It was my idea, but Deb's last rejection, which came on a square of toilet paper, clinched it.
Deb rented a fountain pen costume and stood at the bar. Sixty seconds later, EE hit on her. Pervert. Once she lured him home, he swigged the spiked Mai Tai and went down like an over-microwaved marshmallow. Strapping him into the chair in our cellar was exhausting, but the indignation on his face when he came round was worth it. He threatened to call our agents, our mothers, our high school English teachers.
We let him bluster until he noticed the machine. We could have filled him in then (literally) but we waited- till he noticed his pants were missing. Then I held up the probe. “See this?”
He nodded. His eyes followed the wires, one red, one black, that connected them to the machine.
“This,” I indicated the machine, “is a lie detector. This,” I put the probe under his nose, “is your incentive to tell the truth.” He squirmed and bitched and moaned, but Debbie snapped on rubber gloves and we got to work.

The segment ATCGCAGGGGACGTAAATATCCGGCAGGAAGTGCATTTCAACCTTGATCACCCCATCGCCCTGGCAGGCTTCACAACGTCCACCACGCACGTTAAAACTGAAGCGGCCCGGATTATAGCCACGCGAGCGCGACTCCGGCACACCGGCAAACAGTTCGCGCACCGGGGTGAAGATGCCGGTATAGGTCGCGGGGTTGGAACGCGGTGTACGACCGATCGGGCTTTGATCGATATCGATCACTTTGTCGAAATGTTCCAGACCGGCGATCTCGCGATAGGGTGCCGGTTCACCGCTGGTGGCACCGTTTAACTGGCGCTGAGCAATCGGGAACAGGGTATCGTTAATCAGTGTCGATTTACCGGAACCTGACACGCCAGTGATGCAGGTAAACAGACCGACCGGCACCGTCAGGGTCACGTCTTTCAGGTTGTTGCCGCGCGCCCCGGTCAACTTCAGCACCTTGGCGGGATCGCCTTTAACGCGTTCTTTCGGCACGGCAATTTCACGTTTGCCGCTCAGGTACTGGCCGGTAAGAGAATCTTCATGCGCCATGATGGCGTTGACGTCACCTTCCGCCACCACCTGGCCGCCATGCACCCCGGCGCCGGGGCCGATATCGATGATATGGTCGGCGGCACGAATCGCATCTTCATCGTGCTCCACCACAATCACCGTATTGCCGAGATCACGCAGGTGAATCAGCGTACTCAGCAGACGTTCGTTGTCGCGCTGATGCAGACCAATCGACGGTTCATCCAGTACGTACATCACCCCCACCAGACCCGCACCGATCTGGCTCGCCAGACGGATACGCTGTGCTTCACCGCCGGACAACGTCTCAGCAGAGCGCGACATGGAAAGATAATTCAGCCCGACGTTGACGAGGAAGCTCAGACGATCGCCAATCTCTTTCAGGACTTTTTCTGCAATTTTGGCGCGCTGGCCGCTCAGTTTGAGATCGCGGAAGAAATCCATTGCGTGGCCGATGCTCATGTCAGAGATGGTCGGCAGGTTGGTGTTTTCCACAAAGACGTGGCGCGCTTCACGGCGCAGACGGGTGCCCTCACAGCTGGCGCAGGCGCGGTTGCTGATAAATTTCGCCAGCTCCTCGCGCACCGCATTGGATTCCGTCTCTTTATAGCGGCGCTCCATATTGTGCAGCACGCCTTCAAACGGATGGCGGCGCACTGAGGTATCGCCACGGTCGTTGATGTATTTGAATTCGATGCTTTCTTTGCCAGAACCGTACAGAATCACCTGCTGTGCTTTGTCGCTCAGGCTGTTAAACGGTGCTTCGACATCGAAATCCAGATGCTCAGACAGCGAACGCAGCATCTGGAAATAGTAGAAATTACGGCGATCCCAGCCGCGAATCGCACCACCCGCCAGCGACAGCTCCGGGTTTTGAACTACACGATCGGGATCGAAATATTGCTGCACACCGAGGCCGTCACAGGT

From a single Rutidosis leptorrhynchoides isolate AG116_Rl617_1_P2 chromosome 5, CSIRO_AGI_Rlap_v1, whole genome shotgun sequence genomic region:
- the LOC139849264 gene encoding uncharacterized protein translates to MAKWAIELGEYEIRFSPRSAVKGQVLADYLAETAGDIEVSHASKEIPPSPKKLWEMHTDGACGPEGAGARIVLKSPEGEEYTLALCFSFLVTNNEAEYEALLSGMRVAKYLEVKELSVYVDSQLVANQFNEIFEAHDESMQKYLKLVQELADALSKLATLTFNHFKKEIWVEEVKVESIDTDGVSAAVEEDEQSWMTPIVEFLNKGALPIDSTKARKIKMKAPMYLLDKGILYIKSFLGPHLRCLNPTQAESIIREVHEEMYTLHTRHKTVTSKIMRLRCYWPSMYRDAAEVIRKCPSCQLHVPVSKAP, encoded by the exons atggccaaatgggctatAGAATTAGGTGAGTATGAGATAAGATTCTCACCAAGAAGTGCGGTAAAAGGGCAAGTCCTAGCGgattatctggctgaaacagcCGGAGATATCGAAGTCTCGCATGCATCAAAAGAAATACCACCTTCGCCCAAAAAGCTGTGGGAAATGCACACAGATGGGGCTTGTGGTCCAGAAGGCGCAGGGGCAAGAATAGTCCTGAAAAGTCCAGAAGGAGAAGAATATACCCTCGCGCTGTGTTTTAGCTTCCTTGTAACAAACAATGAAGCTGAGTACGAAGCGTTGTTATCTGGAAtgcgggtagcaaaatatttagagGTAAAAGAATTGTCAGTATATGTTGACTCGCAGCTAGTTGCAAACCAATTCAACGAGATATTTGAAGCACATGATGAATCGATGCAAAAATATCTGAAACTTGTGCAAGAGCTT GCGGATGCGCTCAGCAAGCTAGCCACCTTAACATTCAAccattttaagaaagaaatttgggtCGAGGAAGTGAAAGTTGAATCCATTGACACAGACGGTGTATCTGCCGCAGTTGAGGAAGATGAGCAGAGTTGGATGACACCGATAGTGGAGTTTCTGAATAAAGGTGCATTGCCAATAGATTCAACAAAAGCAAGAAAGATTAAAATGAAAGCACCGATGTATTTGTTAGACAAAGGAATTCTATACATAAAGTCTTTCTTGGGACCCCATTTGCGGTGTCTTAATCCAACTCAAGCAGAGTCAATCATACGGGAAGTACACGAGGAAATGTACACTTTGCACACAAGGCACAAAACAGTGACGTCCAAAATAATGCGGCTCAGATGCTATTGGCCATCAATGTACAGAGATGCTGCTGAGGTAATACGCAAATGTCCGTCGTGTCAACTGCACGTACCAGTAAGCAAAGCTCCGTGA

“Is it true the only reason you accept unsolicited manuscripts is to use them to heat your 12 room chalet in Zermatt?” I asked him.
EE looked stunned. Debbie and I had a good laugh at his big eyes and slack jaw. But then his mouth curled up at the corners. This made us nervous.
“What?” I said.
“Nothing,” he said. “Next question?”
“Uh, yeah. Is it true that you steal authors' ideas and f-”
EE smiled, his eyes half closed.
I asked Deb, “Did you put that probe-”
“Yes, as far in as it would go!”
“And the power?”
“My mother was a possum!” yelled EE.
“He he he he!” He was beginning to drool. “Stephanie Meyer is a literary genius!”
“Wah ha ha ha!”
Every light on the machine was flashing and the thing was starting to smoke.
“That's enough,” I yelled. “Pull the plug!”
“I lust after John Grish- ohhhhhhhhhh, please! Turn it back on, please! I'll tell you anything!”
Now it was our turn to smile.
“Tell us exactly what we need to write to get published.”
“That's it? That's easy...”
Debbie took notes.